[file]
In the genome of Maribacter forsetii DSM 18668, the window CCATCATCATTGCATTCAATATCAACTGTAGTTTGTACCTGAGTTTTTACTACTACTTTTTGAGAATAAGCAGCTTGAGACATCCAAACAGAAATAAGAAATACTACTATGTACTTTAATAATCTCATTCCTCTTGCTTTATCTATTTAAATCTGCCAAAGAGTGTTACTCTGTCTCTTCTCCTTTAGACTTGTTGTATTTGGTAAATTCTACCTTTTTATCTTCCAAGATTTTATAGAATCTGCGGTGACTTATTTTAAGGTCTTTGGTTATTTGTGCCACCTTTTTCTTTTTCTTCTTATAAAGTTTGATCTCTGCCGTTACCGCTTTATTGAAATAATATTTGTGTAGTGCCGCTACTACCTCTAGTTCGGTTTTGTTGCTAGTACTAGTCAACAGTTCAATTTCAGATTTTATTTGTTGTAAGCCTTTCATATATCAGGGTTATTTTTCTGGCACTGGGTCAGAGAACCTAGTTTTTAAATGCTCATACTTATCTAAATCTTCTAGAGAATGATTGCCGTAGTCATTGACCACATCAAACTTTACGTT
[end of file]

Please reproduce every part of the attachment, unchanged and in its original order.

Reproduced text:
In the genome of Maribacter forsetii DSM 18668, the window CCATCATCATTGCATTCAATATCAACTGTAGTTTGTACCTGAGTTTTTACTACTACTTTTTGAGAATAAGCAGCTTGAGACATCCAAACAGAAATAAGAAATACTACTATGTACTTTAATAATCTCATTCCTCTTGCTTTATCTATTTAAATCTGCCAAAGAGTGTTACTCTGTCTCTTCTCCTTTAGACTTGTTGTATTTGGTAAATTCTACCTTTTTATCTTCCAAGATTTTATAGAATCTGCGGTGACTTATTTTAAGGTCTTTGGTTATTTGTGCCACCTTTTTCTTTTTCTTCTTATAAAGTTTGATCTCTGCCGTTACCGCTTTATTGAAATAATATTTGTGTAGTGCCGCTACTACCTCTAGTTCGGTTTTGTTGCTAGTACTAGTCAACAGTTCAATTTCAGATTTTATTTGTTGTAAGCCTTTCATATATCAGGGTTATTTTTCTGGCACTGGGTCAGAGAACCTAGTTTTTAAATGCTCATACTTATCTAAATCTTCTAGAGAATGATTGCCGTAGTCATTGACCACATCAAACTTTACGTT